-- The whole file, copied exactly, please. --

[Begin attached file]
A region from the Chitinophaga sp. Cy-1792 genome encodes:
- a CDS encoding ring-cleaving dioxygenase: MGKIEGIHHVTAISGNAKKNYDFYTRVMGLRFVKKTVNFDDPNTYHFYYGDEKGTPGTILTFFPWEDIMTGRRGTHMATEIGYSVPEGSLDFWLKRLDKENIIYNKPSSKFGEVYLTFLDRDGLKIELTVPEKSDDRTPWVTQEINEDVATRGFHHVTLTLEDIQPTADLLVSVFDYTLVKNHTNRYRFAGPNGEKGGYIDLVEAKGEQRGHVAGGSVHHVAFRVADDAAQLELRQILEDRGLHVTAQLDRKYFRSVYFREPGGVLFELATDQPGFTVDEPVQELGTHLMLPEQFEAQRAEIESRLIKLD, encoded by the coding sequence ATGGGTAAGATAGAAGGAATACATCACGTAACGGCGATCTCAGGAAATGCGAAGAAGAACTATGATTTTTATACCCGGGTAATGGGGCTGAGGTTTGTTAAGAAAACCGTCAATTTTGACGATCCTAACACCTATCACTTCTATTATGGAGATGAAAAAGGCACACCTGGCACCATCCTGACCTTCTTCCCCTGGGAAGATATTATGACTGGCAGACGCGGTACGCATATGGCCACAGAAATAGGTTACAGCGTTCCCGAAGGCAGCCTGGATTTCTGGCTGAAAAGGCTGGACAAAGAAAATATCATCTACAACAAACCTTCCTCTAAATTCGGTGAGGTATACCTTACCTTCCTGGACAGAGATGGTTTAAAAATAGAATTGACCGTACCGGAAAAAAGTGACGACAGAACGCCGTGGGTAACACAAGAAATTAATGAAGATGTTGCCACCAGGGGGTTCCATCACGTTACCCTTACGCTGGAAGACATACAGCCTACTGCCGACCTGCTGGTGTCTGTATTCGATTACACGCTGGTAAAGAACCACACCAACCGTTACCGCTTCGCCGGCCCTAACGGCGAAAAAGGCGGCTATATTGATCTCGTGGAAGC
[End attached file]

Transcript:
A region from the Chitinophaga sp. Cy-1792 genome encodes:
- a CDS encoding ring-cleaving dioxygenase: MGKIEGIHHVTAISGNAKKNYDFYTRVMGLRFVKKTVNFDDPNTYHFYYGDEKGTPGTILTFFPWEDIMTGRRGTHMATEIGYSVPEGSLDFWLKRLDKENIIYNKPSSKFGEVYLTFLDRDGLKIELTVPEKSDDRTPWVTQEINEDVATRGFHHVTLTLEDIQPTADLLVSVFDYTLVKNHTNRYRFAGPNGEKGGYIDLVEAKGEQRGHVAGGSVHHVAFRVADDAAQLELRQILEDRGLHVTAQLDRKYFRSVYFREPGGVLFELATDQPGFTVDEPVQELGTHLMLPEQFEAQRAEIESRLIKLD, encoded by the coding sequence ATGGGTAAGATAGAAGGAATACATCACGTAACGGCGATCTCAGGAAATGCGAAGAAGAACTATGATTTTTATACCCGGGTAATGGGGCTGAGGTTTGTTAAGAAAACCGTCAATTTTGACGATCCTAACACCTATCACTTCTATTATGGAGATGAAAAAGGCACACCTGGCACCATCCTGACCTTCTTCCCCTGGGAAGATATTATGACTGGCAGACGCGGTACGCATATGGCCACAGAAATAGGTTACAGCGTTCCCGAAGGCAGCCTGGATTTCTGGCTGAAAAGGCTGGACAAAGAAAATATCATCTACAACAAACCTTCCTCTAAATTCGGTGAGGTATACCTTACCTTCCTGGACAGAGATGGTTTAAAAATAGAATTGACCGTACCGGAAAAAAGTGACGACAGAACGCCGTGGGTAACACAAGAAATTAATGAAGATGTTGCCACCAGGGGGTTCCATCACGTTACCCTTACGCTGGAAGACATACAGCCTACTGCCGACCTGCTGGTGTCTGTATTCGATTACACGCTGGTAAAGAACCACACCAACCGTTACCGCTTCGCCGGCCCTAACGGCGAAAAAGGCGGCTATATTGATCTCGTGGAAGC